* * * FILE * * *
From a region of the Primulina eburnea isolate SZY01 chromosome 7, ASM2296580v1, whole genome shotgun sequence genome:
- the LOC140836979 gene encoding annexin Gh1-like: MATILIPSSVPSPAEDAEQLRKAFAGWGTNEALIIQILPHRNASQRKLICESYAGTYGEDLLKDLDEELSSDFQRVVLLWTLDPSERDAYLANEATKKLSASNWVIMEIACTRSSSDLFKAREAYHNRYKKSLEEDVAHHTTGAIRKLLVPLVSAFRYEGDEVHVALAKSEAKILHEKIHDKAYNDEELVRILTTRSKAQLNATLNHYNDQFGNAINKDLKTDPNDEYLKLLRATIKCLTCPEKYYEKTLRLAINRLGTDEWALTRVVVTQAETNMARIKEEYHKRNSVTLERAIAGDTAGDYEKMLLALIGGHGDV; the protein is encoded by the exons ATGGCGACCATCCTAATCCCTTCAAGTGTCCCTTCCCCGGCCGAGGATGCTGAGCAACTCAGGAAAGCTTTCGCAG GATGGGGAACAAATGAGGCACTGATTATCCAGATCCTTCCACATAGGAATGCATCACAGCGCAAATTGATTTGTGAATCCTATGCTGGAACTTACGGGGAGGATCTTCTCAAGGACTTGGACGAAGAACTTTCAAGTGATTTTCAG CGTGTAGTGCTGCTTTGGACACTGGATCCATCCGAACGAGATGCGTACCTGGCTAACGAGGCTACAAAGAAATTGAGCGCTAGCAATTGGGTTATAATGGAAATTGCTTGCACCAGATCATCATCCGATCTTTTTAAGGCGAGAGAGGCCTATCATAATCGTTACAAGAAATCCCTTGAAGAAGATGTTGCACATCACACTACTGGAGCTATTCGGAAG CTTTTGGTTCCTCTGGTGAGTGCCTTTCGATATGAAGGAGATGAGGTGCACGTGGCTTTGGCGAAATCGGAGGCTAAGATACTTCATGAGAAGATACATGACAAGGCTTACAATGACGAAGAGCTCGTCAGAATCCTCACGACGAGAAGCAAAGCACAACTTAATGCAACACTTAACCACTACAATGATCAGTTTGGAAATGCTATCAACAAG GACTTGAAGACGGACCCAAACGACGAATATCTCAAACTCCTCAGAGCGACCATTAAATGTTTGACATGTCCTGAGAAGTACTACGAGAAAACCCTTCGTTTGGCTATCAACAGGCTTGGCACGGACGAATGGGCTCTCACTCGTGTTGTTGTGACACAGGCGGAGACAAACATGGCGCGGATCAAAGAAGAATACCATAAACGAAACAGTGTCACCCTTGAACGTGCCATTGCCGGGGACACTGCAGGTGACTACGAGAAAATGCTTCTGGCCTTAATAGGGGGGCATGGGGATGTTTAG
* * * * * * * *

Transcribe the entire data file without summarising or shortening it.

From a region of the Primulina eburnea isolate SZY01 chromosome 7, ASM2296580v1, whole genome shotgun sequence genome:
- the LOC140836979 gene encoding annexin Gh1-like: MATILIPSSVPSPAEDAEQLRKAFAGWGTNEALIIQILPHRNASQRKLICESYAGTYGEDLLKDLDEELSSDFQRVVLLWTLDPSERDAYLANEATKKLSASNWVIMEIACTRSSSDLFKAREAYHNRYKKSLEEDVAHHTTGAIRKLLVPLVSAFRYEGDEVHVALAKSEAKILHEKIHDKAYNDEELVRILTTRSKAQLNATLNHYNDQFGNAINKDLKTDPNDEYLKLLRATIKCLTCPEKYYEKTLRLAINRLGTDEWALTRVVVTQAETNMARIKEEYHKRNSVTLERAIAGDTAGDYEKMLLALIGGHGDV; the protein is encoded by the exons ATGGCGACCATCCTAATCCCTTCAAGTGTCCCTTCCCCGGCCGAGGATGCTGAGCAACTCAGGAAAGCTTTCGCAG GATGGGGAACAAATGAGGCACTGATTATCCAGATCCTTCCACATAGGAATGCATCACAGCGCAAATTGATTTGTGAATCCTATGCTGGAACTTACGGGGAGGATCTTCTCAAGGACTTGGACGAAGAACTTTCAAGTGATTTTCAG CGTGTAGTGCTGCTTTGGACACTGGATCCATCCGAACGAGATGCGTACCTGGCTAACGAGGCTACAAAGAAATTGAGCGCTAGCAATTGGGTTATAATGGAAATTGCTTGCACCAGATCATCATCCGATCTTTTTAAGGCGAGAGAGGCCTATCATAATCGTTACAAGAAATCCCTTGAAGAAGATGTTGCACATCACACTACTGGAGCTATTCGGAAG CTTTTGGTTCCTCTGGTGAGTGCCTTTCGATATGAAGGAGATGAGGTGCACGTGGCTTTGGCGAAATCGGAGGCTAAGATACTTCATGAGAAGATACATGACAAGGCTTACAATGACGAAGAGCTCGTCAGAATCCTCACGACGAGAAGCAAAGCACAACTTAATGCAACACTTAACCACTACAATGATCAGTTTGGAAATGCTATCAACAAG GACTTGAAGACGGACCCAAACGACGAATATCTCAAACTCCTCAGAGCGACCATTAAATGTTTGACATGTCCTGAGAAGTACTACGAGAAAACCCTTCGTTTGGCTATCAACAGGCTTGGCACGGACGAATGGGCTCTCACTCGTGTTGTTGTGACACAGGCGGAGACAAACATGGCGCGGATCAAAGAAGAATACCATAAACGAAACAGTGTCACCCTTGAACGTGCCATTGCCGGGGACACTGCAGGTGACTACGAGAAAATGCTTCTGGCCTTAATAGGGGGGCATGGGGATGTTTAG